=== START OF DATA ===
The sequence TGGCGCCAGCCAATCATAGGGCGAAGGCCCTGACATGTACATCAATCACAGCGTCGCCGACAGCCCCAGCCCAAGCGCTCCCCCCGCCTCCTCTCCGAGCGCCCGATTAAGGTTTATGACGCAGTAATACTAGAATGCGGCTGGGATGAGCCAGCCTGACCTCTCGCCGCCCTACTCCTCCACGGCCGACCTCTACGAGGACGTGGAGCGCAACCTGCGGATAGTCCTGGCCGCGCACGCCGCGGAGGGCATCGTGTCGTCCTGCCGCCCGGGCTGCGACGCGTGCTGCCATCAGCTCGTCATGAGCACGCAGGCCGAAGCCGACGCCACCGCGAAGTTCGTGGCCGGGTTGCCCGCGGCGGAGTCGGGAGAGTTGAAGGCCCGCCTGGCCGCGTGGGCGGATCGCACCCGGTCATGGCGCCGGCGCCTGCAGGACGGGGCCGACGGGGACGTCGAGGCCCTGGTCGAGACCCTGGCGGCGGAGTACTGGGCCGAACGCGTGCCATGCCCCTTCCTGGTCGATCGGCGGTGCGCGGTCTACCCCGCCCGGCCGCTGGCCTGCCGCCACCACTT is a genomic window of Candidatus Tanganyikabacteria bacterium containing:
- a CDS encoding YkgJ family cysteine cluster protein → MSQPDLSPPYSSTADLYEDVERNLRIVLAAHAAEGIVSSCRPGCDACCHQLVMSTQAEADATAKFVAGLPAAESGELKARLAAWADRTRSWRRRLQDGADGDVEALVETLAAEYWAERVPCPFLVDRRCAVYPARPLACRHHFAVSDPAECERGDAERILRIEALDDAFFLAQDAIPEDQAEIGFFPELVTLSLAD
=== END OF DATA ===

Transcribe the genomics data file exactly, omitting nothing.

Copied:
The sequence TGGCGCCAGCCAATCATAGGGCGAAGGCCCTGACATGTACATCAATCACAGCGTCGCCGACAGCCCCAGCCCAAGCGCTCCCCCCGCCTCCTCTCCGAGCGCCCGATTAAGGTTTATGACGCAGTAATACTAGAATGCGGCTGGGATGAGCCAGCCTGACCTCTCGCCGCCCTACTCCTCCACGGCCGACCTCTACGAGGACGTGGAGCGCAACCTGCGGATAGTCCTGGCCGCGCACGCCGCGGAGGGCATCGTGTCGTCCTGCCGCCCGGGCTGCGACGCGTGCTGCCATCAGCTCGTCATGAGCACGCAGGCCGAAGCCGACGCCACCGCGAAGTTCGTGGCCGGGTTGCCCGCGGCGGAGTCGGGAGAGTTGAAGGCCCGCCTGGCCGCGTGGGCGGATCGCACCCGGTCATGGCGCCGGCGCCTGCAGGACGGGGCCGACGGGGACGTCGAGGCCCTGGTCGAGACCCTGGCGGCGGAGTACTGGGCCGAACGCGTGCCATGCCCCTTCCTGGTCGATCGGCGGTGCGCGGTCTACCCCGCCCGGCCGCTGGCCTGCCGCCACCACTT is a genomic window of Candidatus Tanganyikabacteria bacterium containing:
- a CDS encoding YkgJ family cysteine cluster protein → MSQPDLSPPYSSTADLYEDVERNLRIVLAAHAAEGIVSSCRPGCDACCHQLVMSTQAEADATAKFVAGLPAAESGELKARLAAWADRTRSWRRRLQDGADGDVEALVETLAAEYWAERVPCPFLVDRRCAVYPARPLACRHHFAVSDPAECERGDAERILRIEALDDAFFLAQDAIPEDQAEIGFFPELVTLSLAD